The recent drop in the price of bitcoin has reminded many industry participants, particularly those that arrived within the last year, of the inherent volatility associated with new, immature and illiquid markets.
While a clutch of bitcoin skeptics, including such luminaries as economist Paul Krugman, have touted bitcoin’s drop from the $600 range on August 1st to intra-day lows near $275 on October 6th as proof of some sort of inherent flaw, the truth is that such volatility is neither new for bitcoin nor terribly germane to its continued adoption.
However, it is indicative of greater participation in bitcoin markets by sophisticated, experienced traders and speculators. Unlike the bitcoin traders of a few years ago, these folks are armed with increasingly powerful tools such as algorithms and first-generation bitcoin derivatives that enable leverage. At the same time, liquidity is still thin by virtually any standard--in the three days through October 6th, a total of 1.507 million BTC changed hands on the world’s top seven exchanges by volume, or just shy of $500 million at current prices. While the largest spike in bitcoin trading volume since March (and one of the largest on record), it is still a drop in the proverbial bucket for most globally traded asset classes.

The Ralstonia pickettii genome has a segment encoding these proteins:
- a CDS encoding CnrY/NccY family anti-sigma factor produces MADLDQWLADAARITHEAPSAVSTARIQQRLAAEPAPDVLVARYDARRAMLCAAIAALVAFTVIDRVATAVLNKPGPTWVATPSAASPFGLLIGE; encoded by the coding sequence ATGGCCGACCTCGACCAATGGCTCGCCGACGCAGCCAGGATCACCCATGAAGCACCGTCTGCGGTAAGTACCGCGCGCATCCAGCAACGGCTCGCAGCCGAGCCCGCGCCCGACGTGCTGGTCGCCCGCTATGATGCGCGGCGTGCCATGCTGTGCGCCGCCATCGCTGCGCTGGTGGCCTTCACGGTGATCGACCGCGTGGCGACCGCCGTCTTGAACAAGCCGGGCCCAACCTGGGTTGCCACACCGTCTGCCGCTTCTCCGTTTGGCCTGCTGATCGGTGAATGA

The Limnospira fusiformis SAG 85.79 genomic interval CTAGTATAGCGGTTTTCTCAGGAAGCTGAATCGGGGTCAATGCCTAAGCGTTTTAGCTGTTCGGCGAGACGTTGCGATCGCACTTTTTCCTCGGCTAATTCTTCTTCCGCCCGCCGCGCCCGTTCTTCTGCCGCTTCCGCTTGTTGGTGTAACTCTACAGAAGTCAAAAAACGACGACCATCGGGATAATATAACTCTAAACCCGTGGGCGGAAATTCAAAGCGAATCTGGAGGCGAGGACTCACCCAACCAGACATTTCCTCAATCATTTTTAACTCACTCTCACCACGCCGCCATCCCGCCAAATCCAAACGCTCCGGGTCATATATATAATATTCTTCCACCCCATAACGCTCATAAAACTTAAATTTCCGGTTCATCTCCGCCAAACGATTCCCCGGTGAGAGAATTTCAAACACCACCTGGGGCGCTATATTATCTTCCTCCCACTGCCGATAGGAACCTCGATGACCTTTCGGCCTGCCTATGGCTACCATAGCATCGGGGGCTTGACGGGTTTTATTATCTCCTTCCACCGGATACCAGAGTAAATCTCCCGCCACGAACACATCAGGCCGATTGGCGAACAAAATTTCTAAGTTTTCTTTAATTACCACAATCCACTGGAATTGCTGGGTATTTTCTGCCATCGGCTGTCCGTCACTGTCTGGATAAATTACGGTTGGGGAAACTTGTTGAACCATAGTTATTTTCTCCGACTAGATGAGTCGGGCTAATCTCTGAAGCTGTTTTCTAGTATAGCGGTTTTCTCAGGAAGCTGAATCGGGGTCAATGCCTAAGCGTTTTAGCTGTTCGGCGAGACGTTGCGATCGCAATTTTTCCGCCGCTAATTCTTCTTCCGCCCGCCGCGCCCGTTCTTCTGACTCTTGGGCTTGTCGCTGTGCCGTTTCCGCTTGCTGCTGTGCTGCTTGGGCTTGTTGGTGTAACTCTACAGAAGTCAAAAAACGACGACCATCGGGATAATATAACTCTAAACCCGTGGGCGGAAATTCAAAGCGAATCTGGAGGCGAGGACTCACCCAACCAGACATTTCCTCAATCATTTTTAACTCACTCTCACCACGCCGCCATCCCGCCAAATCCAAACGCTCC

In addition, bitcoin trading is heavily fragmented across a number of commercial exchanges, making true market-wide price discovery and order transparency difficult, which in turn exacerbates the impact of large trades and makes it easier for experienced traders to use techniques like phantom orders to maneuver the price.